Charges stayed in Ontario sheep abduction case after judge finds unreasonable delay
Charges in a long-running case over the abduction of prized sheep from an Ontario farm were stayed this week, after a judge found there had been unreasonable delays in bringing the matter to trial.
The development ends a slow-grinding legal ordeal for an Ontario sheep breeder and a dairy farmer, unless the Crown decides to appeal.
Linda “Montana” Jones and Michael Schmidt were charged following an investigation into the removal of 31 sheep from an Ontario farm in April 2, 2012, hours before the animals were to be euthanized.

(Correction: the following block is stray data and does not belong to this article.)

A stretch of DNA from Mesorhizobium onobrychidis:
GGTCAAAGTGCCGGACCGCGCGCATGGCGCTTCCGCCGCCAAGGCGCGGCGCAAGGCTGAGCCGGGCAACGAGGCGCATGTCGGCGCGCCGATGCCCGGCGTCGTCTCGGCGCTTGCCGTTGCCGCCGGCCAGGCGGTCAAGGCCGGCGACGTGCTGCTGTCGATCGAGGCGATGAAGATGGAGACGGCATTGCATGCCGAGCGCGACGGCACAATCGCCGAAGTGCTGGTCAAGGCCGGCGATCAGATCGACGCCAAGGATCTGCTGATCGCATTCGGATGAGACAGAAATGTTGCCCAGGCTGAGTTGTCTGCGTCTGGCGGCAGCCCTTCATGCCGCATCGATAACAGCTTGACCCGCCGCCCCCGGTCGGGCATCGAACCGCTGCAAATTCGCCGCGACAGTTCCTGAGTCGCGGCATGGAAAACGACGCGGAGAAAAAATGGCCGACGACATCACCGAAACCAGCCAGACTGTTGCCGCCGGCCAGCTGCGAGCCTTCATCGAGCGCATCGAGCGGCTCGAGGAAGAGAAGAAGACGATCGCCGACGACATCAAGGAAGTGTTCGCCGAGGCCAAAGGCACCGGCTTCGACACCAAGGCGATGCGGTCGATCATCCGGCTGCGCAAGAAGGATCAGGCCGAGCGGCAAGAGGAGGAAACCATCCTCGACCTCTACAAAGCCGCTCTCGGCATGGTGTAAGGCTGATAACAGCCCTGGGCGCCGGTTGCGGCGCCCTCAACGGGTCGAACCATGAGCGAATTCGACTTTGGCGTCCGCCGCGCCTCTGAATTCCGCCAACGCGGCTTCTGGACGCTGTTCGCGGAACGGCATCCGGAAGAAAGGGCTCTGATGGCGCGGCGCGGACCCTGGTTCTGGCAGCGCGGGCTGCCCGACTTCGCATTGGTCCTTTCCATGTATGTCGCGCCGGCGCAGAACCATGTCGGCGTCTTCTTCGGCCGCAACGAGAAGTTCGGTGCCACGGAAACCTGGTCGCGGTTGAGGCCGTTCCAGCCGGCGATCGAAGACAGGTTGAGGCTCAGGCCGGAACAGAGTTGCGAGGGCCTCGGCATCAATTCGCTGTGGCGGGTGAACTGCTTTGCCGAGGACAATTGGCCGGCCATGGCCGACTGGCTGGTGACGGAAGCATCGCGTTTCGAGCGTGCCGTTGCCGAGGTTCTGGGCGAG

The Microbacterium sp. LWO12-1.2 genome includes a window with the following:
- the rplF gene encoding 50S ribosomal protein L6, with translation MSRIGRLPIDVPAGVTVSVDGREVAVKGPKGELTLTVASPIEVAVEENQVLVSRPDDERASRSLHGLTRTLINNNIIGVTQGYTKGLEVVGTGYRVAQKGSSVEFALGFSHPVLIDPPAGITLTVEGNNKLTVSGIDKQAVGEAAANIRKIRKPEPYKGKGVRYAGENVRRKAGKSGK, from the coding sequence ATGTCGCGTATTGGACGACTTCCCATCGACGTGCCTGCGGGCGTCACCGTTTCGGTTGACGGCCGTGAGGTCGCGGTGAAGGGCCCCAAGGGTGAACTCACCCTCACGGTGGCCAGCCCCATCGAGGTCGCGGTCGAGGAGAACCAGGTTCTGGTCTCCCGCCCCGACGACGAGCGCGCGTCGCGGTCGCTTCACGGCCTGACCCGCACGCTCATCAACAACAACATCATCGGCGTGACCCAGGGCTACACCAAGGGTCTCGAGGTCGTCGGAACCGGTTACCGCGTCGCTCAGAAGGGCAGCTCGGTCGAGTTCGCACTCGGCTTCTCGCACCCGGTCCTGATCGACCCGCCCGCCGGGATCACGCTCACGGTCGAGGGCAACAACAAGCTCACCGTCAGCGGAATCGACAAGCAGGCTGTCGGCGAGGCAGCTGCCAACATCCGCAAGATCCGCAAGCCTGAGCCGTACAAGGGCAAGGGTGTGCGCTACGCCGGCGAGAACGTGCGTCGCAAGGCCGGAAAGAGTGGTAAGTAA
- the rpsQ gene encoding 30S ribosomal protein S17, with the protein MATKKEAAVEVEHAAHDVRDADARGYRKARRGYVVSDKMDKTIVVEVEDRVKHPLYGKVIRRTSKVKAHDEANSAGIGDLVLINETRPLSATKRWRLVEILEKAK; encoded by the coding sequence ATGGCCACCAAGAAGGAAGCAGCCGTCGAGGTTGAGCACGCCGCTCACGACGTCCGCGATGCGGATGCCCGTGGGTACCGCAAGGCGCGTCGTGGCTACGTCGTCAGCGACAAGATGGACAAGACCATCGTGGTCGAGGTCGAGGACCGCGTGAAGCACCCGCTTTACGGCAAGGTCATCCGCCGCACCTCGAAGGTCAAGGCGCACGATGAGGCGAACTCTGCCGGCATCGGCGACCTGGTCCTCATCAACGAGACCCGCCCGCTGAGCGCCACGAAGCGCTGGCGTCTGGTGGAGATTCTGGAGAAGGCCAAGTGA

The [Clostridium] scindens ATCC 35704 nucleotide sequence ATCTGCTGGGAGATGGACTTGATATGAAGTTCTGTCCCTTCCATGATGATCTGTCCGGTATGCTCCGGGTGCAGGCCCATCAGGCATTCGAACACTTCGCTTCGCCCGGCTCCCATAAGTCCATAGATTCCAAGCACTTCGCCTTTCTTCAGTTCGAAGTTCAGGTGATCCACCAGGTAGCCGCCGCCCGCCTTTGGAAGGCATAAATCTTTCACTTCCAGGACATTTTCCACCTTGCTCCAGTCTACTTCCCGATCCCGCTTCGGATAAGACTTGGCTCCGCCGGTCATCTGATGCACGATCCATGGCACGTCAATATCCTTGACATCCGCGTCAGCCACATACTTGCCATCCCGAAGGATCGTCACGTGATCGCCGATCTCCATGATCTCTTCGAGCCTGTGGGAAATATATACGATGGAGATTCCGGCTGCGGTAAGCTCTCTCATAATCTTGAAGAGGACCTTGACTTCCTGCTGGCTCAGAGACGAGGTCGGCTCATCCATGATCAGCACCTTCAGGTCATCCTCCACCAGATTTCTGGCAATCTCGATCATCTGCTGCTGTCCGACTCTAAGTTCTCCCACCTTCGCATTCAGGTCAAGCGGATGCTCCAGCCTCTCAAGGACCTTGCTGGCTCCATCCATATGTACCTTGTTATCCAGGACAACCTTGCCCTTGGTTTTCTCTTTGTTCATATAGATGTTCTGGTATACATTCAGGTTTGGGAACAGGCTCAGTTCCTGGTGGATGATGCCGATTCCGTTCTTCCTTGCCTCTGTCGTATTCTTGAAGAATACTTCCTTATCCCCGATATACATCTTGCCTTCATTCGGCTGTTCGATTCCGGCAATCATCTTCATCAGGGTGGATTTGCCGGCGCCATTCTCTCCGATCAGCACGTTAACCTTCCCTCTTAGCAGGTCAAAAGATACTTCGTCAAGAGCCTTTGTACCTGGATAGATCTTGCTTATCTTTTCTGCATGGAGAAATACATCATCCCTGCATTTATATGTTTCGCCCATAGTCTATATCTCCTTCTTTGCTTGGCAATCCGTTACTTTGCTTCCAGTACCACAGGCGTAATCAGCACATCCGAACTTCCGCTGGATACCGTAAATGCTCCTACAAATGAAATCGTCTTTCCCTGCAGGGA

The Canadian Food Inspection Agency had ordered the slaughter after a sheep sold by Jones to an Alberta farm allegedly tested positive in 2010 for scrapie, a deadly and easily transmitted disease that affects the nervous systems of sheep and goats.
A lawyer for Jones and Schmidt sought a stay of proceedings earlier this month, arguing the delay in bringing the case to trial was unreasonable.
The application was made in line with a Supreme Court of Canada ruling earlier this year that concluded delays must not exceed 30 months in superior courts and 18 months for cases at the provincial level.